North Korea fired two short-range projectiles Tuesday, hours after offering to resume nuclear talks with the United States.
It is North Korea’s tenth round of weapons tests since early May, when Pyongyang resumed launching ballistic missiles following a year-and-a-half hiatus.
The launch suggests North Korea will continue pressuring the United States, even as it hints at returning to negotiations that have been stalled since February.
Late Monday, a senior North Korean diplomat said Pyongyang was willing to "sit face to face" with the U.S. in late September.
It's not clear if the launch will hurt the chances of those talks. U.S. President Donald Trump has said he has “no problem” with North Korea’s past short-range launches. He has not responded to the latest launch.
The projectiles were fired from the Gaecheon area of South Pyongan Province toward the sea off North Korea's east coast, according to a statement by South Korea's Joint Chiefs of Staff.
The projectiles traveled about 330 kilometers, the statement said, adding that U.S. and South Korean authorities are analyzing additional details the launch.
South Korea’s military called on the North to “immediately stop” actions that heighten tensions on the Korean peninsula.
U.S. officials say they are aware of the launch and are working closely with allies in the region.
Working-level talks to resume?
Hours before the launch, Choe Son Hui, North Korea's vice foreign minister, said Pyongyang is willing to talk with the United States but warned Washington needs to come up with fresh ideas or risks jeopardizing the negotiations.
"We are willing to sit face-to-face with the U.S. around late September at a time and place that we can agree on," Choe said in a statement carried by the official Korean Central News Agency.
But Choe said the United States has to produce an "acceptable calculation" or risk the end of the talks, apparently a statement aimed at pushing the United States toward making concessions to North Korea, such as on the economic sanctions.
"If the U.S. side fingers again the worn-out scenario which has nothing to do with the new calculation method at the DPRK-U.S. working negotiation to be held with so much effort, the DPRK-U.S. dealings may come to an end," she said, referring to North Korea's official name, the Democratic People's Republic of North Korea.
Trump was asked about the offer while speaking to reporters at the White House.
"I just saw it as I'm coming out here, that they would like to meet. We'll see what happens," Trump said. "I always say having meetings is a good thing, not a bad thing."
Talks between Pyongyang and Washington have stalemated since a second summit in February between U.S. President Donald Trump and North Korean leader Kim Jong Un in Hanoi ended abruptly without a deal. Trump rejected Kim's demand for relief from the debilitating U.S. economic sanctions in return for partial denuclearization.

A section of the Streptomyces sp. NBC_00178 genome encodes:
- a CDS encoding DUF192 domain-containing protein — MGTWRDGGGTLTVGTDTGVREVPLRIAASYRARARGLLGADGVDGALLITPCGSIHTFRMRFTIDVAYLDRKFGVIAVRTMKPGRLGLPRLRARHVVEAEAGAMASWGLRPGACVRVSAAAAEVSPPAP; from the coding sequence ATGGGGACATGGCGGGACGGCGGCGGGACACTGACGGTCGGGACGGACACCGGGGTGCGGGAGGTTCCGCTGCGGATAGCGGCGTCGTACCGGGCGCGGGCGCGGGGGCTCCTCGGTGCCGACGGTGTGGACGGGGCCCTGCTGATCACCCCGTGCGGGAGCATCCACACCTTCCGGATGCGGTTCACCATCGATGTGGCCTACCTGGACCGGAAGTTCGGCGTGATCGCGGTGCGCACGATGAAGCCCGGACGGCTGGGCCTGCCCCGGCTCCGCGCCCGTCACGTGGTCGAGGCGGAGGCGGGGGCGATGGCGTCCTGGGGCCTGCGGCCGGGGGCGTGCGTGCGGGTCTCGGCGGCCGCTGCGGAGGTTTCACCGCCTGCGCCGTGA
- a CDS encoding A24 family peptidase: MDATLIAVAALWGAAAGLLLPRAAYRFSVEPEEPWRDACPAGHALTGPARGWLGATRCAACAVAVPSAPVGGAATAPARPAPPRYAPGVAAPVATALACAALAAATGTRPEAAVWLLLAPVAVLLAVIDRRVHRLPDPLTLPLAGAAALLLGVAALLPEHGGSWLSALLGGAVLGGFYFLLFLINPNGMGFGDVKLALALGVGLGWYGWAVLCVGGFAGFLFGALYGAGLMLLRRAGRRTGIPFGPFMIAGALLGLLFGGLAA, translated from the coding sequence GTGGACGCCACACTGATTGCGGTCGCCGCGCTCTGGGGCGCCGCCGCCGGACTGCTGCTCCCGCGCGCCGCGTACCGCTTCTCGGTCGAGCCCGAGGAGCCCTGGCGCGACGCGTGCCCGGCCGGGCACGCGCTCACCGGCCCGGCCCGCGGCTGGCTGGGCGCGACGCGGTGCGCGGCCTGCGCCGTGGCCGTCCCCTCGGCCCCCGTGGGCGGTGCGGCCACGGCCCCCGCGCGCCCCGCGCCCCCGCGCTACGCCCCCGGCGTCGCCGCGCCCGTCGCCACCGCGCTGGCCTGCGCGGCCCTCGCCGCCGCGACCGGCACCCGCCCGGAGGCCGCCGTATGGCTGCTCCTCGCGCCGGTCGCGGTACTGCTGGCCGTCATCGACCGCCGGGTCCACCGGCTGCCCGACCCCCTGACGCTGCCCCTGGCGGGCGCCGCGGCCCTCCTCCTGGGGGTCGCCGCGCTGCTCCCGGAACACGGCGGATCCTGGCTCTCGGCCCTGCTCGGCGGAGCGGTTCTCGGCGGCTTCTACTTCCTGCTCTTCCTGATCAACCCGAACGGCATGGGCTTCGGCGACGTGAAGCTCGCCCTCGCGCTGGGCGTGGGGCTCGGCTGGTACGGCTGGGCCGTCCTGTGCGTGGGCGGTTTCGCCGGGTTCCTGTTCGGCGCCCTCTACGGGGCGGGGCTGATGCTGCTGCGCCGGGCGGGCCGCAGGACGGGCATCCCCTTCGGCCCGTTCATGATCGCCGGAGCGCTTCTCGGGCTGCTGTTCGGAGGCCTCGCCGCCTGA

The two leaders agreed at a short meeting in June at the Demilitarized Zone separating North and South Korea to restart staff level talks, but they have yet to start.
At their first summit more than a year ago in Singapore, Trump and Kim adopted a statement calling for the "complete denuclearization of the Korean Peninsula."
Trump returned from Singapore to Washington tweeting, "There is no longer a Nuclear Threat from North Korea. Sleep well tonight!"
But nothing has occurred since then to indicate that North Korea has been dismantling its nuclear arsenal. To the contrary, a United Nations report last week said the North's development of nuclear warheads has not stopped.
North Korea has launched a series of missile tests since late July in protest of joint military exercises between South Korea and the U.S. Trump has dismissed the importance of the tests, but other key U.S. officials have voiced concern that the missiles could be used to attack South Korea and U.S. troops stationed there.
"We're disappointed that he is continuing to conduct these short-range tests. We wish that he would stop that. But our mission set at the State Department is very clear: to get back to the [negotiating] table," Secretary of State Mike Pompeo told the ABC News show This Week on Sunday.
A new path?
Kim warned in a New Year’s speech he may take an unspecified “new path” if the United States does not change its approach to the talks. Since then, North Korea has set an end of year deadline and warned it may eventually resume nuclear and long-range ballistic missile tests.
Tuesday’s launch is the latest warning that Pyongyang may take the “new path” referenced in Kim’s speech,” according to Kim Dong-yub with Seoul’s Institute for Far Eastern Studies.
“It is intended to send a message to the U.S. that….it can go further next year during the presidential race,” says the analyst Kim.